What is happening to my home state? I was always proud to be a Minnesotan. Proud to have grown up in a state that was humble in its farmer and labor roots where folks are for the most part, unpretentious and, well, nice. A place where we eat bratwurst, jello molds, and hotdish at school fundraisers and talk about Saturdayís Prairie Home Companion. It is a state home to civil rights leaders and Vice Presidents Humphrey and Mondale; musical legends Bob Dylan and Prince; and more than 10,000 beautiful lakes.
Like many of us, Senator Paul and Sheila Wellstone called Minnesota home. They dedicated their lives to helping the people of Minnesota and the nation. When you listened to Paul, you couldnít help but feel proud: "When I can do something as a United States Senator that can help a 2nd grader do better in reading or do better in math, when I can do something as a United States Senator that can mean that our community can have less violence and theyíre safer places, when I can do something as a United States Senator that can help a family, help a wage earner, help a small business person, help a farmer, itís not me. Itís not left, right or center. Itís the richness and the goodness of Minnesota. I am so proud to be a Senator from the State of Minnesota."
I lost some faith in Minnesota last November. And I am feeling a little less than proud of our newly elected officials. But I had no idea that the climate would turn so hateful and so much damage could be done, so quickly. With the election of Paulís opponent and a new Republican Governor, the rollbacks on reproductive freedom (including the passage of one of the most Draconian 24-hour waiting periods in the nation); education (including hundreds of millions of cuts in higher education, $185 million cut in K-12 education - which the Governor promises will not hurt "classroom learning" - and $62 million in special education cuts), health care, affordable housing, the environment, social services and local government aid are almost too much to bear.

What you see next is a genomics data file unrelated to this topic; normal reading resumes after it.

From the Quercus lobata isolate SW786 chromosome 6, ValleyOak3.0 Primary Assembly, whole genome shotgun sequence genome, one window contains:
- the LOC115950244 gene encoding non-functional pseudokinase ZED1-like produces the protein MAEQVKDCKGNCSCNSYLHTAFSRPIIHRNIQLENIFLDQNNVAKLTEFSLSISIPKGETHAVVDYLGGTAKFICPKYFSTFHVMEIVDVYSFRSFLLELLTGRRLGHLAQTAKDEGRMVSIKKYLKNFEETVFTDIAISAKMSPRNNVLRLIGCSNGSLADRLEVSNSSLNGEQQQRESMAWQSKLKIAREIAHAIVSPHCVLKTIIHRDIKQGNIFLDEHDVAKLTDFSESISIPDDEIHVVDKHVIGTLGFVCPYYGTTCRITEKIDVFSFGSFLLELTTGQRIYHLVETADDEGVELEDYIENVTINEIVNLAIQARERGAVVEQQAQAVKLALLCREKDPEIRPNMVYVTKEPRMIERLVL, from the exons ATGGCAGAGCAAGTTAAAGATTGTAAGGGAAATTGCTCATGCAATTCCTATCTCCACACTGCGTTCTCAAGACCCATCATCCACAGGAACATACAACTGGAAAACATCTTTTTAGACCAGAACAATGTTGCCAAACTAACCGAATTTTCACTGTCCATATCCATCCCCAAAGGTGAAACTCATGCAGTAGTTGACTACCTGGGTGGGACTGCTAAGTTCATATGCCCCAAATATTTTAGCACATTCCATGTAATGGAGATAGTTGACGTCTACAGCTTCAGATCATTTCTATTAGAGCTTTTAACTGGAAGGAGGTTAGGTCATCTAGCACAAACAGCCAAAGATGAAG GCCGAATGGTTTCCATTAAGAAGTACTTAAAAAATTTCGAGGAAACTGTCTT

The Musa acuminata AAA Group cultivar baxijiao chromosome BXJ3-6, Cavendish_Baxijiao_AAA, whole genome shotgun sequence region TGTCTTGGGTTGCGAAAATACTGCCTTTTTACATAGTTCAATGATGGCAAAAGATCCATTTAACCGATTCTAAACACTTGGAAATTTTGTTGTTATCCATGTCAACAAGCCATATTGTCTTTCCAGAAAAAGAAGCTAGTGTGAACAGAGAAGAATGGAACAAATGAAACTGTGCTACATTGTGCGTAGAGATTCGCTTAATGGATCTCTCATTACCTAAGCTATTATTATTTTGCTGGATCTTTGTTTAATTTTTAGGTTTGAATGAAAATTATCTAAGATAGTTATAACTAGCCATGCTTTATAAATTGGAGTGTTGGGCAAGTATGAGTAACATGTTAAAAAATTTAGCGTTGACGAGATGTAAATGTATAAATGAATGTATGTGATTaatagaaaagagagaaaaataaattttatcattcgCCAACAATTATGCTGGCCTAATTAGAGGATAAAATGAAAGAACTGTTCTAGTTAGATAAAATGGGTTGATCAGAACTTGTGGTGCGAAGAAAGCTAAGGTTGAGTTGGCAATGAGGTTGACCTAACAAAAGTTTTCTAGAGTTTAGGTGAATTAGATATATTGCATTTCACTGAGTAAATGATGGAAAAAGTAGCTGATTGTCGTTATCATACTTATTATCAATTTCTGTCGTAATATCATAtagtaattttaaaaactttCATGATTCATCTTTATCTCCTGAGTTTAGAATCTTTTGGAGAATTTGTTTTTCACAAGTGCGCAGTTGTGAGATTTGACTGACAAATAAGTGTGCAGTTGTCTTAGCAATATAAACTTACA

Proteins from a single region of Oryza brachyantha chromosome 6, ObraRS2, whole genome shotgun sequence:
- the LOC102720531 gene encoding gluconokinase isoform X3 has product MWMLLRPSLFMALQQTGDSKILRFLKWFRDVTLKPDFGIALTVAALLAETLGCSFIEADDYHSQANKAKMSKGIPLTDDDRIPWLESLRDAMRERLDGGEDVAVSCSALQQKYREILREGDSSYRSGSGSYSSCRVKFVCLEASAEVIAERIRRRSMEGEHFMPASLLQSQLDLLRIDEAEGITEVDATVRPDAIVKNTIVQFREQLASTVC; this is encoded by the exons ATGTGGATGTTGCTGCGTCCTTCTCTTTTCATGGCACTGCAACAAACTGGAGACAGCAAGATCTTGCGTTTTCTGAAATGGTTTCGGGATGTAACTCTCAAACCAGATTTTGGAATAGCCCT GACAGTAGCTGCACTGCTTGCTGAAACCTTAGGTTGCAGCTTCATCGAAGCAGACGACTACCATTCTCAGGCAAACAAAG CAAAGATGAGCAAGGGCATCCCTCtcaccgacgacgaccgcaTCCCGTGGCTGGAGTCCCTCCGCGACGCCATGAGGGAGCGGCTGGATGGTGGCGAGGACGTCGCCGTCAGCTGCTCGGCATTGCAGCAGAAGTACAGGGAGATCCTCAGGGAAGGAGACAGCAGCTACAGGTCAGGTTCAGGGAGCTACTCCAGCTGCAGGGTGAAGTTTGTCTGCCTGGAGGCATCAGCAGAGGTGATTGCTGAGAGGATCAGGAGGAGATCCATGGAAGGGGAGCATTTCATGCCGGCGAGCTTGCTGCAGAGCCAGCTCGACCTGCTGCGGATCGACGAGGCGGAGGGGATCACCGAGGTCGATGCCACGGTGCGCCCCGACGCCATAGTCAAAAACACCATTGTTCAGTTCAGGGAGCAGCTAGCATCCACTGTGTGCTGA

As horrible as this yearís legislative session was, Republican Governor Tim Pawlenty sunk to a new low this week. In todayís Minneapolis Star Tribune (http://www.startribune.com/stories/462/4244969.html), Pawlenty says that he is "fed up" with violence and will push to bring the death penalty back to Minnesota, after almost 100 years since the last execution.
Rather than support and fund law enforcement and work to reduce and prevent violence, the Governor made it his top legislative to pass the conceal and carry weapon bill that every major law enforcement organization in the state opposed and called "extremely dangerous for the citizens of our state". Thanks to Governor Pawlenty and his friends, concealed and loaded weapons are now permitted in our neighborhoods, places of worship, public parks, bars, and sporting events.
When Pawlenty states that he is going to push for the reinstatement of the death penalty (which was abolished in 1911) because he is a father, Pawlenty could consider that because of him, people can carry guns to places where his children and ours play. This even includes parks, school parking lots and ball fields. And, to top it off, the consequence for bringing guns into a school or a daycare center is only a misdemeanor. Tell me, Gov, why donít we try a policy of deterrence that might actually result in less violence? The fact of the matter is that during the past decade, the murder rate in states that do not have the death penalty has been consistently lower than the murder rates in states with the death penalty.